Just a week ago, 400 kilometres above the Earth, the world’s first ever space harpoon was fired into orbit. The space harpoon is working towards ridding space of one of the biggest obstacles to space exploration, junk and debris.

The RemoveDebris spacecraft, is a collaboration between Surrey University, Surrey Satellite Technology and Airbus, working together to clear the orbit of the some 8,000 tonnes of artificial debris which has accumulated over 60 years of space activity. Space junk varies from broken-up spacecraft, to old rocket engines, and travels at about eight kilometres per second which can be hazardous to space stations and operational satellites which deliver important services such as telecommunications and weather observations, and not forgetting getting in the way of future space exploration and commercial space activity.

The £13m RemoveDebris spacecraft was released from the International Space Station in June 2018 and is showcasing ways of tackling the growing litter problem in orbit. It weighs 100kg and will test four separate technologies to capture rubbish out of this world: a capture net, vision-based navigation, a deorbiting drag sail and a harpoon which was tested just last week.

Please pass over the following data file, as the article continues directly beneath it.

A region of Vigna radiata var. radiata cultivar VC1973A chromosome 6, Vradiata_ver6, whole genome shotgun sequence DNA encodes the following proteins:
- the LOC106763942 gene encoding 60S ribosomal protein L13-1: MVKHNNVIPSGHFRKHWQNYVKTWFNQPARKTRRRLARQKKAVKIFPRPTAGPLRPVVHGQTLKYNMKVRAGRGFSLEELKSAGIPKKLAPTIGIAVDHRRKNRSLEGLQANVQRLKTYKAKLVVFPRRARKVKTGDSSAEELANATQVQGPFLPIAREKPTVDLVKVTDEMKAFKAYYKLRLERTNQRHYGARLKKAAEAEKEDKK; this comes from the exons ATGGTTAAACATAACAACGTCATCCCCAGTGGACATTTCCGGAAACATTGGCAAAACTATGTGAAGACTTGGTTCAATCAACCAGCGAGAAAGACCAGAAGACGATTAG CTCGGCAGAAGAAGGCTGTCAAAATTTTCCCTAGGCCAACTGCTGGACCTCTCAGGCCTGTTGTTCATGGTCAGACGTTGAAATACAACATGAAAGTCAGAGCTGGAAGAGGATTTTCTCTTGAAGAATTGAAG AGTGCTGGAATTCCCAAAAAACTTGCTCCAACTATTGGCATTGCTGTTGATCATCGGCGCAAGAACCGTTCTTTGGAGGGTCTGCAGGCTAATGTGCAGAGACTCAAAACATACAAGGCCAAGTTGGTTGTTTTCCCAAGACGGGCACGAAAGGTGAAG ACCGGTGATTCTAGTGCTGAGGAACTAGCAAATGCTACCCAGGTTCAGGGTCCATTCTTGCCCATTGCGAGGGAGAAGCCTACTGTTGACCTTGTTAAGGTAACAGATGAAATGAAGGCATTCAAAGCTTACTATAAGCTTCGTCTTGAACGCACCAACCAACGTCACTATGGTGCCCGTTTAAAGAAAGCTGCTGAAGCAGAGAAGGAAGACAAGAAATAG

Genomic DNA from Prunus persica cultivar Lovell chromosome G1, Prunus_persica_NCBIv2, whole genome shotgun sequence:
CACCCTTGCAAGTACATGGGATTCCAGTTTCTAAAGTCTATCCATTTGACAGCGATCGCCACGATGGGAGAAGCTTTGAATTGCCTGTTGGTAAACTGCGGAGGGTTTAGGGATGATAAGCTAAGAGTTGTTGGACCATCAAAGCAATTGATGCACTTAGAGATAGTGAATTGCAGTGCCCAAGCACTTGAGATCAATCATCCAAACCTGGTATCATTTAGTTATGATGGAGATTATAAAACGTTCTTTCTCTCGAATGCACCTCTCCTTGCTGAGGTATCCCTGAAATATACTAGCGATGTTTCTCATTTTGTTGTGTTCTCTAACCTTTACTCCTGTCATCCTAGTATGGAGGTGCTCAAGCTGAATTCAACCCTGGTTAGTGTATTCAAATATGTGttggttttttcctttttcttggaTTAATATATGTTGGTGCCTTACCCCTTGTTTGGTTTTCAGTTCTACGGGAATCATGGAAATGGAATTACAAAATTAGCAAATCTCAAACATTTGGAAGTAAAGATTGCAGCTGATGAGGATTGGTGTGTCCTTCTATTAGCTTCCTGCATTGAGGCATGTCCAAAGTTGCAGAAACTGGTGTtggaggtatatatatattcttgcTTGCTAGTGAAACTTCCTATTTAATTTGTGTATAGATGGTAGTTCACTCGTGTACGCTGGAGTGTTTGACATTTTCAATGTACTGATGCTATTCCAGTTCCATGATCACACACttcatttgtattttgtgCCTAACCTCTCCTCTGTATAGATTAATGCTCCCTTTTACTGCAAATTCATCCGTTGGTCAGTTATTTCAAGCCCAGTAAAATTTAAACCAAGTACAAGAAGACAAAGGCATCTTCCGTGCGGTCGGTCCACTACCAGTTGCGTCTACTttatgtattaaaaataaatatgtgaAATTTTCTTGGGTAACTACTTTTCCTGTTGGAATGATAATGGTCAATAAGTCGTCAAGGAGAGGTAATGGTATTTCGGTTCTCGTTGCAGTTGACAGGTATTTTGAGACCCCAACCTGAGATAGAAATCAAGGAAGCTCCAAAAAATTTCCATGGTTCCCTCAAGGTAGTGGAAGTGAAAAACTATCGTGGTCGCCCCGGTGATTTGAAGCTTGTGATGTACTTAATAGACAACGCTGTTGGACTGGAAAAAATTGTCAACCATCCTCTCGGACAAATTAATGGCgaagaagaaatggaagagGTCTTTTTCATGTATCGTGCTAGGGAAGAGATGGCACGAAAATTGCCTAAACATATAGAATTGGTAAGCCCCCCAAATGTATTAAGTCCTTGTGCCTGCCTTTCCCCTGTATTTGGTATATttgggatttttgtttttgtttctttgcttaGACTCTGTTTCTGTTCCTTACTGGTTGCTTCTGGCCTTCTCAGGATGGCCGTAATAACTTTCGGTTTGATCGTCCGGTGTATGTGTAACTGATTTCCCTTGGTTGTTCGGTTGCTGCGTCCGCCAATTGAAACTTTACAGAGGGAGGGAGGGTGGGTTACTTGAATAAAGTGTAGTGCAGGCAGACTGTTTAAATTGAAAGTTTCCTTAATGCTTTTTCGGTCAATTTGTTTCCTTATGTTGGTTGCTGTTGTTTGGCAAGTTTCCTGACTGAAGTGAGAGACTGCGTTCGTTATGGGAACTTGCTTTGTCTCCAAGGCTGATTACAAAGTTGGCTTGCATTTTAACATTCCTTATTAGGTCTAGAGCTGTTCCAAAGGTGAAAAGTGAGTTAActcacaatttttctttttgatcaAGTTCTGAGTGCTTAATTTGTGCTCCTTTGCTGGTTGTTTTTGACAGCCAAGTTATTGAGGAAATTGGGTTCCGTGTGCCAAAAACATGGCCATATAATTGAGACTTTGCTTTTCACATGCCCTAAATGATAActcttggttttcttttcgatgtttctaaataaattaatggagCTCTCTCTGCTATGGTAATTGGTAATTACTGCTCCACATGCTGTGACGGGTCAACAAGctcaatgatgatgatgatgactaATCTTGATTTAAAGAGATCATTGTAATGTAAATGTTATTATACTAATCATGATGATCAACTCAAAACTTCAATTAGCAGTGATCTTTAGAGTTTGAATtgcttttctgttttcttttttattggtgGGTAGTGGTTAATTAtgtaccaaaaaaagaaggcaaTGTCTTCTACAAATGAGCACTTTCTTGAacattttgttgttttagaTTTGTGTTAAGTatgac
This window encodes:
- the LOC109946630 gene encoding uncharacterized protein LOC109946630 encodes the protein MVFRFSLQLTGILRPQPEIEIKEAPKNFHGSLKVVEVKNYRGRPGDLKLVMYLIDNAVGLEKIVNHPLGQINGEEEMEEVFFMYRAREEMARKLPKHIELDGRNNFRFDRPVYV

The harpoon system was designed by Airbus’ Stevenage site, which is also responsible for 25 per cent of all current satellites in orbit. The harpoon, which is fired at a speed of 20 metres per second will penetrate debris and uses barbs to prevent the debris from floating away. The test harpoon was fired into a target board which is hit with such force it breaks the target structure, but using the barbs it manages to hold onto the target, making the experiment a success.

Generating £14.2bn for the economy and with 71 per cent growth since 2012, the UK Space Sector is a British success story, highlighting innovative, high-tech equipment which is at the cutting edge of exploring the universe and putting the UK at the forefront of an expanding sector. Being one of the world’s largest suppliers of global nano and small satellites currently in orbit, RemoveDebris is just the start of a new-era of creative solutions which continue to look to the future.